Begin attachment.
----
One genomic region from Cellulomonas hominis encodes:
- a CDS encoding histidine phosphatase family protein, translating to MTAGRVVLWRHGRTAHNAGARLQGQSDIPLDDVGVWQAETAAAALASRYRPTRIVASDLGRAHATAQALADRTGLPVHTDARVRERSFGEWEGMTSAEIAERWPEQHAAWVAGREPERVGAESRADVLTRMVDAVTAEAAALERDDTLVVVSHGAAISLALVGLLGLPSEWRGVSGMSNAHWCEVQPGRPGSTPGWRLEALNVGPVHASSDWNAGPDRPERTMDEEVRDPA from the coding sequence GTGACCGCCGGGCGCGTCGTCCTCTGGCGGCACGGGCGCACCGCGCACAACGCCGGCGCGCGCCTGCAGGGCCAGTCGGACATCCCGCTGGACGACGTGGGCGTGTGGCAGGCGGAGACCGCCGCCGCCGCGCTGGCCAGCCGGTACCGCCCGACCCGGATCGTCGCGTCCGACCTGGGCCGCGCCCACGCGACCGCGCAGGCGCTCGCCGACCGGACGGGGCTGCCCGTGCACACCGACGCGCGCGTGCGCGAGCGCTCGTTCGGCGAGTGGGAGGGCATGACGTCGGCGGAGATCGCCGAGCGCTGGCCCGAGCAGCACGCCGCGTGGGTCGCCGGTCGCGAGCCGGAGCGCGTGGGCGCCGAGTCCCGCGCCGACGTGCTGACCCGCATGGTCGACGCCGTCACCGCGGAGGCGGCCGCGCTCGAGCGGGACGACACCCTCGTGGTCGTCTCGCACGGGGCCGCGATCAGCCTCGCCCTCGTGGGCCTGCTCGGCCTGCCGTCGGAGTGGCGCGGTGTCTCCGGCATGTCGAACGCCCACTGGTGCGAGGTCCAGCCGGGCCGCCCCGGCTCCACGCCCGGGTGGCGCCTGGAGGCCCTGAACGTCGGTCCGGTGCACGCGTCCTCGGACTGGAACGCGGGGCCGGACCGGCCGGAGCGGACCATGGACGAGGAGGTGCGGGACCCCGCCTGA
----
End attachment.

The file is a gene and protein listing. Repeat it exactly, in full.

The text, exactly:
One genomic region from Cellulomonas hominis encodes:
- a CDS encoding histidine phosphatase family protein, translating to MTAGRVVLWRHGRTAHNAGARLQGQSDIPLDDVGVWQAETAAAALASRYRPTRIVASDLGRAHATAQALADRTGLPVHTDARVRERSFGEWEGMTSAEIAERWPEQHAAWVAGREPERVGAESRADVLTRMVDAVTAEAAALERDDTLVVVSHGAAISLALVGLLGLPSEWRGVSGMSNAHWCEVQPGRPGSTPGWRLEALNVGPVHASSDWNAGPDRPERTMDEEVRDPA from the coding sequence GTGACCGCCGGGCGCGTCGTCCTCTGGCGGCACGGGCGCACCGCGCACAACGCCGGCGCGCGCCTGCAGGGCCAGTCGGACATCCCGCTGGACGACGTGGGCGTGTGGCAGGCGGAGACCGCCGCCGCCGCGCTGGCCAGCCGGTACCGCCCGACCCGGATCGTCGCGTCCGACCTGGGCCGCGCCCACGCGACCGCGCAGGCGCTCGCCGACCGGACGGGGCTGCCCGTGCACACCGACGCGCGCGTGCGCGAGCGCTCGTTCGGCGAGTGGGAGGGCATGACGTCGGCGGAGATCGCCGAGCGCTGGCCCGAGCAGCACGCCGCGTGGGTCGCCGGTCGCGAGCCGGAGCGCGTGGGCGCCGAGTCCCGCGCCGACGTGCTGACCCGCATGGTCGACGCCGTCACCGCGGAGGCGGCCGCGCTCGAGCGGGACGACACCCTCGTGGTCGTCTCGCACGGGGCCGCGATCAGCCTCGCCCTCGTGGGCCTGCTCGGCCTGCCGTCGGAGTGGCGCGGTGTCTCCGGCATGTCGAACGCCCACTGGTGCGAGGTCCAGCCGGGCCGCCCCGGCTCCACGCCCGGGTGGCGCCTGGAGGCCCTGAACGTCGGTCCGGTGCACGCGTCCTCGGACTGGAACGCGGGGCCGGACCGGCCGGAGCGGACCATGGACGAGGAGGTGCGGGACCCCGCCTGA